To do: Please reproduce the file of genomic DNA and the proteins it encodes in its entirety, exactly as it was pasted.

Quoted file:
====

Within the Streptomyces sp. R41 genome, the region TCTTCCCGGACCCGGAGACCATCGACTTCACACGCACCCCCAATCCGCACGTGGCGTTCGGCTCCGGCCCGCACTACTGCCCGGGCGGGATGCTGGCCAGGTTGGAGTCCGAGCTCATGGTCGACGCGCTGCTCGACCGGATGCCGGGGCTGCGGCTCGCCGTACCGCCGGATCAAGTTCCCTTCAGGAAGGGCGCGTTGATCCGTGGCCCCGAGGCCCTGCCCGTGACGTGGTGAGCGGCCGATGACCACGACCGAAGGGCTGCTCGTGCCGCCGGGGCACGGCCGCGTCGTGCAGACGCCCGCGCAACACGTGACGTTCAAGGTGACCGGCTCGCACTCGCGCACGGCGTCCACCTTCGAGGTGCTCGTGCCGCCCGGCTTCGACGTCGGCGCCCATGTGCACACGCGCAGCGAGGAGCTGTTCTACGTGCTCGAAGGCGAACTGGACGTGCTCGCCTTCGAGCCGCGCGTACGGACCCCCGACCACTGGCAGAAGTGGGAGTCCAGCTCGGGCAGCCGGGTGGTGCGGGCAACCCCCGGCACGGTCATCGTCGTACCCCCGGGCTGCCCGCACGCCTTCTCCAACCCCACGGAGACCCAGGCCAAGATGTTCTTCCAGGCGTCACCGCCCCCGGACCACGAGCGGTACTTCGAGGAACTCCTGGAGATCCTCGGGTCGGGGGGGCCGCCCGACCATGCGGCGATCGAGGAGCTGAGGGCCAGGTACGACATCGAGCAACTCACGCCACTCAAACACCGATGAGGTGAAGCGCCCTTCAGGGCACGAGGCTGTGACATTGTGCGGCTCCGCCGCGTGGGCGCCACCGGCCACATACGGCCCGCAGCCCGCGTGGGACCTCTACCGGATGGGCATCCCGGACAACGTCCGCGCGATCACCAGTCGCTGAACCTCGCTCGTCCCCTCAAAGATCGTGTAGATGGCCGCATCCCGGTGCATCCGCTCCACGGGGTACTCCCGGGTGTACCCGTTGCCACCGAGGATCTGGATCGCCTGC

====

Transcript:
Within the Streptomyces sp. R41 genome, the region TCTTCCCGGACCCGGAGACCATCGACTTCACACGCACCCCCAATCCGCACGTGGCGTTCGGCTCCGGCCCGCACTACTGCCCGGGCGGGATGCTGGCCAGGTTGGAGTCCGAGCTCATGGTCGACGCGCTGCTCGACCGGATGCCGGGGCTGCGGCTCGCCGTACCGCCGGATCAAGTTCCCTTCAGGAAGGGCGCGTTGATCCGTGGCCCCGAGGCCCTGCCCGTGACGTGGTGAGCGGCCGATGACCACGACCGAAGGGCTGCTCGTGCCGCCGGGGCACGGCCGCGTCGTGCAGACGCCCGCGCAACACGTGACGTTCAAGGTGACCGGCTCGCACTCGCGCACGGCGTCCACCTTCGAGGTGCTCGTGCCGCCCGGCTTCGACGTCGGCGCCCATGTGCACACGCGCAGCGAGGAGCTGTTCTACGTGCTCGAAGGCGAACTGGACGTGCTCGCCTTCGAGCCGCGCGTACGGACCCCCGACCACTGGCAGAAGTGGGAGTCCAGCTCGGGCAGCCGGGTGGTGCGGGCAACCCCCGGCACGGTCATCGTCGTACCCCCGGGCTGCCCGCACGCCTTCTCCAACCCCACGGAGACCCAGGCCAAGATGTTCTTCCAGGCGTCACCGCCCCCGGACCACGAGCGGTACTTCGAGGAACTCCTGGAGATCCTCGGGTCGGGGGGGCCGCCCGACCATGCGGCGATCGAGGAGCTGAGGGCCAGGTACGACATCGAGCAACTCACGCCACTCAAACACCGATGAGGTGAAGCGCCCTTCAGGGCACGAGGCTGTGACATTGTGCGGCTCCGCCGCGTGGGCGCCACCGGCCACATACGGCCCGCAGCCCGCGTGGGACCTCTACCGGATGGGCATCCCGGACAACGTCCGCGCGATCACCAGTCGCTGAACCTCGCTCGTCCCCTCAAAGATCGTGTAGATGGCCGCATCCCGGTGCATCCGCTCCACGGGGTACTCCCGGGTGTACCCGTTGCCACCGAGGATCTGGATCGCCTGC